Unprecedented, Winfrey-Powered 'Time's Up' Campaign Poised to Affect Real Change, Redlands Professor Says.

Article ID: 687610

Released: 8-Jan-2018 12:05 PM EST

Source Newsroom: University of Redlands

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  • Dr. Kathy Feeley, professor of history at the University of Redlands.

Newswise — Dr. Kathy Feeley, University of Redlands professor of history, is available to comment on the speech given by Oprah Winfrey upon receiving the Cecil B. DeMille lifetime achievement award at the Golden Globe Awards, and the #MeToo movement/anti-harassment initiative sponsored by powerful Hollywood women. 

"While many were quick to dismiss the organizing around the Golden Globes as superficial activism from limousine liberals, the events of last evening were actually unprecedented in the history of the Hollywood and its awards shows and red carpets.  Previously, individuals like Marlon Brando and Vanessa Redgrave have mounted personal protests or attendees have worn pins in support of worthy causes but said or did little else. 

"'Time’s Up' is an initiative of an entirely different order of magnitude that seeks to affect national and global changes around issues of harassment and inequality.  And it has the financing and backing to do so with the support of powerful and eloquent industry leaders like Oprah Winfrey. 'Time’s Up' is building the infrastructure to be in it for the long haul and make changes in workplaces and hearts and minds with charismatic figures like Winfrey at the helm."

Feeley has written widely on celebrity gossip and the Hollywood film industry and its key figures including Mary Pickford, Irving Thalberg, Louella Parsons, and Hedda Hopper.  Most recently, a forthcoming chapter “‘The Great and Important Thing in Her Life’: Depicting Female Labor and Ambition in the 1920s and 1930s U.S. Movie Magazines,” in Mapping Movie Magazines, ed. Daniel Biltereyst and Liesbeth Van deVijver (forthcoming in 2018 from Palgrave/MacMillan) examines the professional and personal relationships amongst Joan Crawford and the female writers and editors of an emerging Hollywood press corps and the complex and contested discourse they produced in the pages of movie magazines around issues of work, harassment, ambition, and likeability in the 1920s and 1930s America.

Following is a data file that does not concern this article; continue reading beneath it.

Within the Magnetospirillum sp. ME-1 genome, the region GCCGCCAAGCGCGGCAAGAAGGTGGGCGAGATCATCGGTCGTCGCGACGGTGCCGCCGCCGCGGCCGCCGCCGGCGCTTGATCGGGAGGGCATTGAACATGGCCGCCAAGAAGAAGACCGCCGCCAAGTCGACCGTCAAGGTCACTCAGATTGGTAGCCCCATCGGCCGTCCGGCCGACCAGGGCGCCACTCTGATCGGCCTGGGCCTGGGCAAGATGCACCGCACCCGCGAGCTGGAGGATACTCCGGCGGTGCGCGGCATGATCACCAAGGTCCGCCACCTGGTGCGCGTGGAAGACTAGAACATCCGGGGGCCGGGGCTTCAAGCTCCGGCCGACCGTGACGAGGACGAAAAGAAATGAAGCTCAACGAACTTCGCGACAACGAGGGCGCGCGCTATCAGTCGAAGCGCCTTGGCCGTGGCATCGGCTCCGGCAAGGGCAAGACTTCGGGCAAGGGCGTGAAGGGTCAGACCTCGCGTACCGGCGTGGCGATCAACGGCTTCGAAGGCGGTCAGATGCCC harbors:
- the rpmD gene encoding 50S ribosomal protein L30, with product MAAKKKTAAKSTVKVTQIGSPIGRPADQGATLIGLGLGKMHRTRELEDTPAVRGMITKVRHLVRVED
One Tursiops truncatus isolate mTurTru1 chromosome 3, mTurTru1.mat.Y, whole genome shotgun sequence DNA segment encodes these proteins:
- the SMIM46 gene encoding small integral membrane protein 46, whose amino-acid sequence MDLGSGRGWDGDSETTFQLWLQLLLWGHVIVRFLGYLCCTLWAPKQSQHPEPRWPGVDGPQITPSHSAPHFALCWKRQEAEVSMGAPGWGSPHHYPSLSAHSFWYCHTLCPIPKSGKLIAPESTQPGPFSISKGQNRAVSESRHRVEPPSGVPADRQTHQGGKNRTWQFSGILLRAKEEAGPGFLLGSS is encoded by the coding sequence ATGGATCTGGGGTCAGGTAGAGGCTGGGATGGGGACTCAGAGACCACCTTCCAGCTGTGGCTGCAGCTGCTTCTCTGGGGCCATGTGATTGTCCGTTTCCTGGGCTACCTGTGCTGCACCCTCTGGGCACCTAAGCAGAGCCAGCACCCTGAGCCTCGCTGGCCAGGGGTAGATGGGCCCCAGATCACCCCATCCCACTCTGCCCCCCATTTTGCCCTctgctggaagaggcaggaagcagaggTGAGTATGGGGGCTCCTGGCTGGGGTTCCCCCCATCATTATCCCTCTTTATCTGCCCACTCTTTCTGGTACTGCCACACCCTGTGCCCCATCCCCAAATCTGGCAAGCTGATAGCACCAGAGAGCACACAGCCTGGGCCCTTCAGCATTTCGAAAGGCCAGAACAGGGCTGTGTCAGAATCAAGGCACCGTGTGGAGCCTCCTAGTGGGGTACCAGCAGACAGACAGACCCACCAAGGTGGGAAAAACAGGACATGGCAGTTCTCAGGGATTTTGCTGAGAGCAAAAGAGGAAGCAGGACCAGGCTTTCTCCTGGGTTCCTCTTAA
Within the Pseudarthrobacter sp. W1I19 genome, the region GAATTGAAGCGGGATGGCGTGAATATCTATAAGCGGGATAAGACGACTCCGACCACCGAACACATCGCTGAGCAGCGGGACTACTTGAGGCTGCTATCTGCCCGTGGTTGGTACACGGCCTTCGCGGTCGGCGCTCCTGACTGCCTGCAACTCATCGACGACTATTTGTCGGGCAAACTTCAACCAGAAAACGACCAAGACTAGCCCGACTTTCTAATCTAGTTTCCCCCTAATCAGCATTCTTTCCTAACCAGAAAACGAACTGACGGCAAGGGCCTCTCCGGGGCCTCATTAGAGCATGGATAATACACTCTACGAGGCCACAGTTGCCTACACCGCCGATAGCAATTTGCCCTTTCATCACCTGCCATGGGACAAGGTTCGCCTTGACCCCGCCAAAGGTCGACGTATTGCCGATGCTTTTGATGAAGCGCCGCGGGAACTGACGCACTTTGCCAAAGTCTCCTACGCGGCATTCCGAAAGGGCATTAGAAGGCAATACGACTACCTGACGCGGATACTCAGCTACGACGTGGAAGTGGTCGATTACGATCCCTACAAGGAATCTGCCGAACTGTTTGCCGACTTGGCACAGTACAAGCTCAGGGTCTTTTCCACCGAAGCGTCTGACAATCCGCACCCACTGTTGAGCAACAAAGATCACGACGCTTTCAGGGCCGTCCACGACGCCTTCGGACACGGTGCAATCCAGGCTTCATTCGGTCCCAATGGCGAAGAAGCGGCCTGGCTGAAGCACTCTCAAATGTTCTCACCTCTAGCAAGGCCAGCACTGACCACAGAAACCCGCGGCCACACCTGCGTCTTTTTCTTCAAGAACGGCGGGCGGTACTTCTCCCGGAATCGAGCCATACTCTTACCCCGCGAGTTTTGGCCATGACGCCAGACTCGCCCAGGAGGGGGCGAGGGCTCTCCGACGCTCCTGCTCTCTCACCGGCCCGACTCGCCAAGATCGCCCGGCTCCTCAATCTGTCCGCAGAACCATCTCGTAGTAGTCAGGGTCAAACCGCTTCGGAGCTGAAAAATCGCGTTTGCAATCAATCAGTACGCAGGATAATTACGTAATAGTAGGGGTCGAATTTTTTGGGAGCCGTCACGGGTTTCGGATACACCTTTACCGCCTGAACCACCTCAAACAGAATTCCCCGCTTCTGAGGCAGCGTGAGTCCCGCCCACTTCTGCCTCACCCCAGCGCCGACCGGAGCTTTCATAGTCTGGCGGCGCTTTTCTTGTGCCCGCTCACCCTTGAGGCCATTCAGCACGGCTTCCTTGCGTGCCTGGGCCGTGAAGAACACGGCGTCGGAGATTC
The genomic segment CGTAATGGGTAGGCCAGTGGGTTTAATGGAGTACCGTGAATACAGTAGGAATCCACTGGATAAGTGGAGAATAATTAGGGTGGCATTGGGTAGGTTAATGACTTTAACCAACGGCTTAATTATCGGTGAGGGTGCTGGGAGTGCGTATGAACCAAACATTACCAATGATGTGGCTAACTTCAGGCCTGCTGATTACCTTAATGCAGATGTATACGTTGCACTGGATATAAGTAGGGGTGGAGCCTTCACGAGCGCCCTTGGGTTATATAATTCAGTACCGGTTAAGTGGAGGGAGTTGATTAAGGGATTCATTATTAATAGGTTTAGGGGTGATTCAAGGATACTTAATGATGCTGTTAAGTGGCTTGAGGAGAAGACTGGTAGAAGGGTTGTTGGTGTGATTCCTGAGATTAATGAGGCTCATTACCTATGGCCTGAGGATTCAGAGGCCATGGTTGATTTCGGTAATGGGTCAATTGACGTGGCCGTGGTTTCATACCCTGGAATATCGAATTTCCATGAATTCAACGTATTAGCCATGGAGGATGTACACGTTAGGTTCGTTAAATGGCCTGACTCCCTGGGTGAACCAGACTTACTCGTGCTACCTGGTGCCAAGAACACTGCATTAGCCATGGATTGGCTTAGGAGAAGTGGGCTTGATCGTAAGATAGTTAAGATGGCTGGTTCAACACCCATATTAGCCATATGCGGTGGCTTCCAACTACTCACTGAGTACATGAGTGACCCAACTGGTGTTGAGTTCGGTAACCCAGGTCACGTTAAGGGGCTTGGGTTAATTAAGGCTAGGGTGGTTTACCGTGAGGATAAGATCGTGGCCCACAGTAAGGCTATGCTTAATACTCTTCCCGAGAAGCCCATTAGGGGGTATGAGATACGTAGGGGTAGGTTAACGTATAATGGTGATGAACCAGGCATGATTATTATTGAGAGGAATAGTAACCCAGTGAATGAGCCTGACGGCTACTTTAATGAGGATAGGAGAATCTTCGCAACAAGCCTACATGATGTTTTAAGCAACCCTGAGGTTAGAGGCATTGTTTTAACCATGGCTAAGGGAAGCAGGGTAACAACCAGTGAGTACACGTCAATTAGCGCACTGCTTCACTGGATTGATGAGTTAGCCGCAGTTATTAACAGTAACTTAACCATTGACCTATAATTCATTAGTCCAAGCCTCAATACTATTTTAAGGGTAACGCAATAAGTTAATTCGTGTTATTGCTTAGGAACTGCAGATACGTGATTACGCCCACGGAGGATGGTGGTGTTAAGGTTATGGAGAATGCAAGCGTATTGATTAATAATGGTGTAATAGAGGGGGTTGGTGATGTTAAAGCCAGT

She earned her Ph.D., U.S. History and Women's Studies Certificate, Department of History, The Graduate School and University Center of the City University of New York (GSUC/CUNY), February 2004. and her B.A., magna cum laude and Phi Beta Kappa, History and Women's Studies, Colgate University, Hamilton, N.Y., May 1990

 


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